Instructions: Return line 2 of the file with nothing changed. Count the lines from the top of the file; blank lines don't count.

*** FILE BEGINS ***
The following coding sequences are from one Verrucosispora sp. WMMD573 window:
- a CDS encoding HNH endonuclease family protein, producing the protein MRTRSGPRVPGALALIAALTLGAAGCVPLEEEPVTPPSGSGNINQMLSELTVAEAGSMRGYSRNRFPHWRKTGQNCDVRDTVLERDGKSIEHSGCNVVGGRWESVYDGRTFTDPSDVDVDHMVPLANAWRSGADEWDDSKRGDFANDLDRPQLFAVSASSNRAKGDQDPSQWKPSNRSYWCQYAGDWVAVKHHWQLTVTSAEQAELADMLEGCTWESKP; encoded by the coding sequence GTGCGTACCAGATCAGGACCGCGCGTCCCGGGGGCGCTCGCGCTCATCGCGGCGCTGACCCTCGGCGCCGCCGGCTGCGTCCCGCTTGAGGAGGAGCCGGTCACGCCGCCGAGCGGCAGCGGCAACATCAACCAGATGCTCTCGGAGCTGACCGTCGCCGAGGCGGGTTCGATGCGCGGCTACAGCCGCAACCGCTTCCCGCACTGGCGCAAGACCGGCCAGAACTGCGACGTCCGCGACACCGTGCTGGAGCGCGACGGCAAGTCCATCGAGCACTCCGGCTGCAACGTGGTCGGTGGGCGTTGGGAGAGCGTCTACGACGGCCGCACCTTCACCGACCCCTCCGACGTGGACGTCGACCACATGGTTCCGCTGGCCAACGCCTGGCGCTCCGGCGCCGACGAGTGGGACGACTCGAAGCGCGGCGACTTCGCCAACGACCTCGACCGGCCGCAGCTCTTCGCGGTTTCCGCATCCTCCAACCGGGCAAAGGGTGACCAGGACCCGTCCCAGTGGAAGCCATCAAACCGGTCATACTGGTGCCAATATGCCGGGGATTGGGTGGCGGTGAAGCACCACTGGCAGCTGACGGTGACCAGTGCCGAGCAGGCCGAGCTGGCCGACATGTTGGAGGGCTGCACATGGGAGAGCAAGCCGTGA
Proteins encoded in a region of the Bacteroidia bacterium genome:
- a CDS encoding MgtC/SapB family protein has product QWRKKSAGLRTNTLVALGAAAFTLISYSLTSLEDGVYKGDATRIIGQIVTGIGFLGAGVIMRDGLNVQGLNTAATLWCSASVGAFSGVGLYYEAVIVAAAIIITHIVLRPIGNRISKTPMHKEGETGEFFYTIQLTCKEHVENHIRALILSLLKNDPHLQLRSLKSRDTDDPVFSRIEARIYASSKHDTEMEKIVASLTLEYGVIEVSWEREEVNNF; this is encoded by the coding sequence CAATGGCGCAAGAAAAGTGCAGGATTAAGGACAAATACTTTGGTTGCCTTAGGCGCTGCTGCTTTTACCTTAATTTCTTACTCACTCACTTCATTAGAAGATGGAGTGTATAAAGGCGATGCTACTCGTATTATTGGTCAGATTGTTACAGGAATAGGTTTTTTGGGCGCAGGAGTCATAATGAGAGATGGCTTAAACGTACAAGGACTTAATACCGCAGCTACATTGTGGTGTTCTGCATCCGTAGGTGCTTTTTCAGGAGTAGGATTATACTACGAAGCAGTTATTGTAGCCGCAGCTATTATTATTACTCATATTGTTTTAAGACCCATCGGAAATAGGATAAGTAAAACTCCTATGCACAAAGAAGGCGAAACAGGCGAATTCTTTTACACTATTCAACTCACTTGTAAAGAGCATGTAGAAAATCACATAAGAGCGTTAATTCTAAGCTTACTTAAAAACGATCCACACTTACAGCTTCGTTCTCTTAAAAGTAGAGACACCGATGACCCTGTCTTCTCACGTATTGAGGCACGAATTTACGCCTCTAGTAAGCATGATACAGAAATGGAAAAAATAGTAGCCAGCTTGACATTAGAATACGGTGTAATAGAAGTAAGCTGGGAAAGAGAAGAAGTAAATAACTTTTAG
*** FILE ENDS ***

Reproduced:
- a CDS encoding HNH endonuclease family protein, producing the protein MRTRSGPRVPGALALIAALTLGAAGCVPLEEEPVTPPSGSGNINQMLSELTVAEAGSMRGYSRNRFPHWRKTGQNCDVRDTVLERDGKSIEHSGCNVVGGRWESVYDGRTFTDPSDVDVDHMVPLANAWRSGADEWDDSKRGDFANDLDRPQLFAVSASSNRAKGDQDPSQWKPSNRSYWCQYAGDWVAVKHHWQLTVTSAEQAELADMLEGCTWESKP; encoded by the coding sequence GTGCGTACCAGATCAGGACCGCGCGTCCCGGGGGCGCTCGCGCTCATCGCGGCGCTGACCCTCGGCGCCGCCGGCTGCGTCCCGCTTGAGGAGGAGCCGGTCACGCCGCCGAGCGGCAGCGGCAACATCAACCAGATGCTCTCGGAGCTGACCGTCGCCGAGGCGGGTTCGATGCGCGGCTACAGCCGCAACCGCTTCCCGCACTGGCGCAAGACCGGCCAGAACTGCGACGTCCGCGACACCGTGCTGGAGCGCGACGGCAAGTCCATCGAGCACTCCGGCTGCAACGTGGTCGGTGGGCGTTGGGAGAGCGTCTACGACGGCCGCACCTTCACCGACCCCTCCGACGTGGACGTCGACCACATGGTTCCGCTGGCCAACGCCTGGCGCTCCGGCGCCGACGAGTGGGACGACTCGAAGCGCGGCGACTTCGCCAACGACCTCGACCGGCCGCAGCTCTTCGCGGTTTCCGCATCCTCCAACCGGGCAAAGGGTGACCAGGACCCGTCCCAGTGGAAGCCATCAAACCGGTCATACTGGTGCCAATATGCCGGGGATTGGGTGGCGGTGAAGCACCACTGGCAGCTGACGGTGACCAGTGCCGAGCAGGCCGAGCTGGCCGACATGTTGGAGGGCTGCACATGGGAGAGCAAGCCGTGA